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A Real-Time Control System for a Frequency Response-based Permittivity Sensor (Electronics Project)

Permittivity is an important property of dielectric materials. By measuring the permittivity of a material, it is possible to obtain information about the material’s physical and chemical properties, which are of great importance to many applications.

In this study, a realtime control system for a frequency-response (FR) permittivity sensor was developed. The core of the hardware was a kitCON167 microcontroller (PHYTEC America, LLC), which controlled and communicated with peripheral devices.

The system consisted of circuits for waveform generation, signal conditioning, signal processing, data acquisition, data display, data storage, and temperature measurement. A C program was developed in the TASKING Embedded Development Environment (EDE) to control the system.

The control system designed in this study embodied improvements over a previously designed version in the following aspects: 1) it used a printed circuit board (PCB); 2) the measurement frequency range was extended from 120 MHz to 400 MHz; 3) the resolution of measured FR data was improved by using programmable gain amplifiers; 4) a data storage module and a real-time temperature measurement module were added to the system; 5) an LCD display and a keypad were added to the system to display the FR data with corresponding frequencies and to allow users to enter commands.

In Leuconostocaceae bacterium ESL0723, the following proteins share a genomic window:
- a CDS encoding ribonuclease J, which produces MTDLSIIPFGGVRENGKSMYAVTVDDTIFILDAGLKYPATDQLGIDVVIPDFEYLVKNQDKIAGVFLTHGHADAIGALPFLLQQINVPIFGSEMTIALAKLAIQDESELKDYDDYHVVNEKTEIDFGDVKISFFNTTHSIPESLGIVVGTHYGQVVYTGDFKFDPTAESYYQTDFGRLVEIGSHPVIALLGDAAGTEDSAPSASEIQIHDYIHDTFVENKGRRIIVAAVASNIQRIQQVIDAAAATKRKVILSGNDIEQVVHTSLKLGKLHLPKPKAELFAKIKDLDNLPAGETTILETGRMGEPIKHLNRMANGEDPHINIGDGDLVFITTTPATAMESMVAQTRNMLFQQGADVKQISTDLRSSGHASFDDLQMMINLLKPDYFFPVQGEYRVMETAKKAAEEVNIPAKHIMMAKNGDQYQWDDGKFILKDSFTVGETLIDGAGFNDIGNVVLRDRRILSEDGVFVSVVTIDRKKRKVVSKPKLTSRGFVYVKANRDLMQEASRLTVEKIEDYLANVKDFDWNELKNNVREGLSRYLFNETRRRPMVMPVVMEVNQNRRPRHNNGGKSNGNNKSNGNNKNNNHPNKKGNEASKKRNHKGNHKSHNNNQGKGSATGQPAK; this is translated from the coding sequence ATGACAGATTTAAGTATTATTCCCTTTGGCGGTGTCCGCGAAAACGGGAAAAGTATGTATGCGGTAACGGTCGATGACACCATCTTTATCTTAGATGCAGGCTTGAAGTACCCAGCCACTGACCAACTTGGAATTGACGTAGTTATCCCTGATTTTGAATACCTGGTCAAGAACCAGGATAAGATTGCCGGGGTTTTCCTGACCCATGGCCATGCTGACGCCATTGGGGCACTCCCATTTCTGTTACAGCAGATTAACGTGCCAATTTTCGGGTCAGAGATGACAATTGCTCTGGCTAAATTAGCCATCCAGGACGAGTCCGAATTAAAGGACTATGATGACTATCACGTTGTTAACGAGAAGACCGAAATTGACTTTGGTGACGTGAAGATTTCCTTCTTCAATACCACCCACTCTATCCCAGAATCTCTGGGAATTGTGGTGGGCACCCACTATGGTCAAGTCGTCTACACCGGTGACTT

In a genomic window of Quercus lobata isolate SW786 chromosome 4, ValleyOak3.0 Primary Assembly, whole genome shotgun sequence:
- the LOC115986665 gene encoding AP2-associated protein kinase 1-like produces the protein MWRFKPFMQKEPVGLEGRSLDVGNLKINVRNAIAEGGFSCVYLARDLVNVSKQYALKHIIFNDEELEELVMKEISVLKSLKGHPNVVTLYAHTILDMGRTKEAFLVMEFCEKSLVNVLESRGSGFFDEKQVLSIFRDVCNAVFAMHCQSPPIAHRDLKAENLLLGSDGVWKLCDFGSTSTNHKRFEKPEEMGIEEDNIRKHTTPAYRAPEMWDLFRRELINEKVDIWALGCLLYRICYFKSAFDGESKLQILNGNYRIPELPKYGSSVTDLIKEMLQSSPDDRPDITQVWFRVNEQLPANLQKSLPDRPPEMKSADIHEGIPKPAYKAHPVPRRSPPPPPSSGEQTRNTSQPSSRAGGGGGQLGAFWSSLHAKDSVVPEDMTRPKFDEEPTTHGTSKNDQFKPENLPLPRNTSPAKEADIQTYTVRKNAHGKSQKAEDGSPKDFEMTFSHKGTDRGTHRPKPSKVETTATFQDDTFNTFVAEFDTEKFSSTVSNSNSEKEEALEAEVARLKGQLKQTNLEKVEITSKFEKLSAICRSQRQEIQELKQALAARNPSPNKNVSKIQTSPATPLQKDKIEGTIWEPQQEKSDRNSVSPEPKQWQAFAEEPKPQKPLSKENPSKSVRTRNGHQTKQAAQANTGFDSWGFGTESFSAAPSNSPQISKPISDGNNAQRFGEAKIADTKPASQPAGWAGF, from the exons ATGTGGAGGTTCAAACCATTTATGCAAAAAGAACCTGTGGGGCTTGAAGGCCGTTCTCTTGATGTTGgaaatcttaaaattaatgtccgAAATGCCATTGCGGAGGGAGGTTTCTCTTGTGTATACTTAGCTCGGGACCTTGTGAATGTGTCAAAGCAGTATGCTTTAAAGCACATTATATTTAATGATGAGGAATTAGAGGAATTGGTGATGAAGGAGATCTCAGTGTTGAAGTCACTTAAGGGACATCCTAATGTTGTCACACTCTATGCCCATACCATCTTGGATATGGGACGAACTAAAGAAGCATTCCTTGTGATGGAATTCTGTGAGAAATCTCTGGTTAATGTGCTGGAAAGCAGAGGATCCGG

Impedance transformation models for the sensor probe, the coaxial cable that connects the control system with the sensor probe, and the signal processing circuit were studied in order to acquire information on the permittivity of measured materials from measured FR data. Coaxial cables of the same length terminated with different loads, including an open circuit, a short circuit, a 50 resistor, and a 50 resistor paralleled by a capacitor, were tested. The results indicated that the models were capable of predicting the impedances of these specific loads using the FR data. Sensor probes with different sizes and coaxial cables with two different lengths terminated with the same sensor probe were also tested. The results were discussed.

Additional tests for the gain and phase detector were conducted to compare FR data measured by the gain and phase detector with those observed on an oscilloscope. The results were discussed.
Source: Kansas State University
Author: Ning Tang

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